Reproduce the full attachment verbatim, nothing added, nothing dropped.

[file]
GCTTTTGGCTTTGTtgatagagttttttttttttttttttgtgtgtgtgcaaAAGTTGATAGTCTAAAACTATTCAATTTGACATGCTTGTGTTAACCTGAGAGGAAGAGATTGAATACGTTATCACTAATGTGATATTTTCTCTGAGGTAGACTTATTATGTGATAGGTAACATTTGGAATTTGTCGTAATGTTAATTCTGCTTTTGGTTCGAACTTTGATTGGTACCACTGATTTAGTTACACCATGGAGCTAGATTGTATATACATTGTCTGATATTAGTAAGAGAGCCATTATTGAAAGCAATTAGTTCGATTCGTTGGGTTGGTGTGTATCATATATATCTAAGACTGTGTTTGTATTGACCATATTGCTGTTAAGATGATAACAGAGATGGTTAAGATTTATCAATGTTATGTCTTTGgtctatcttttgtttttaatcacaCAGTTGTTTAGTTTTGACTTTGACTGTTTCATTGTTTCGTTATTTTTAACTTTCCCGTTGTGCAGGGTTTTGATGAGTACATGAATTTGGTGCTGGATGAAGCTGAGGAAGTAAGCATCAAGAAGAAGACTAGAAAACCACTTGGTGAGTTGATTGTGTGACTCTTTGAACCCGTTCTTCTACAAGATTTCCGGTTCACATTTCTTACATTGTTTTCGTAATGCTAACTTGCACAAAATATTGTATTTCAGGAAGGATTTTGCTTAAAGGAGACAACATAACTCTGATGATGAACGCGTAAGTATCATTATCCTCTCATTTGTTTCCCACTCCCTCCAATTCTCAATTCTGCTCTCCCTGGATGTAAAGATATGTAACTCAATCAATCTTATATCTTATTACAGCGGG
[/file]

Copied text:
GCTTTTGGCTTTGTtgatagagttttttttttttttttttgtgtgtgtgcaaAAGTTGATAGTCTAAAACTATTCAATTTGACATGCTTGTGTTAACCTGAGAGGAAGAGATTGAATACGTTATCACTAATGTGATATTTTCTCTGAGGTAGACTTATTATGTGATAGGTAACATTTGGAATTTGTCGTAATGTTAATTCTGCTTTTGGTTCGAACTTTGATTGGTACCACTGATTTAGTTACACCATGGAGCTAGATTGTATATACATTGTCTGATATTAGTAAGAGAGCCATTATTGAAAGCAATTAGTTCGATTCGTTGGGTTGGTGTGTATCATATATATCTAAGACTGTGTTTGTATTGACCATATTGCTGTTAAGATGATAACAGAGATGGTTAAGATTTATCAATGTTATGTCTTTGgtctatcttttgtttttaatcacaCAGTTGTTTAGTTTTGACTTTGACTGTTTCATTGTTTCGTTATTTTTAACTTTCCCGTTGTGCAGGGTTTTGATGAGTACATGAATTTGGTGCTGGATGAAGCTGAGGAAGTAAGCATCAAGAAGAAGACTAGAAAACCACTTGGTGAGTTGATTGTGTGACTCTTTGAACCCGTTCTTCTACAAGATTTCCGGTTCACATTTCTTACATTGTTTTCGTAATGCTAACTTGCACAAAATATTGTATTTCAGGAAGGATTTTGCTTAAAGGAGACAACATAACTCTGATGATGAACGCGTAAGTATCATTATCCTCTCATTTGTTTCCCACTCCCTCCAATTCTCAATTCTGCTCTCCCTGGATGTAAAGATATGTAACTCAATCAATCTTATATCTTATTACAGCGGG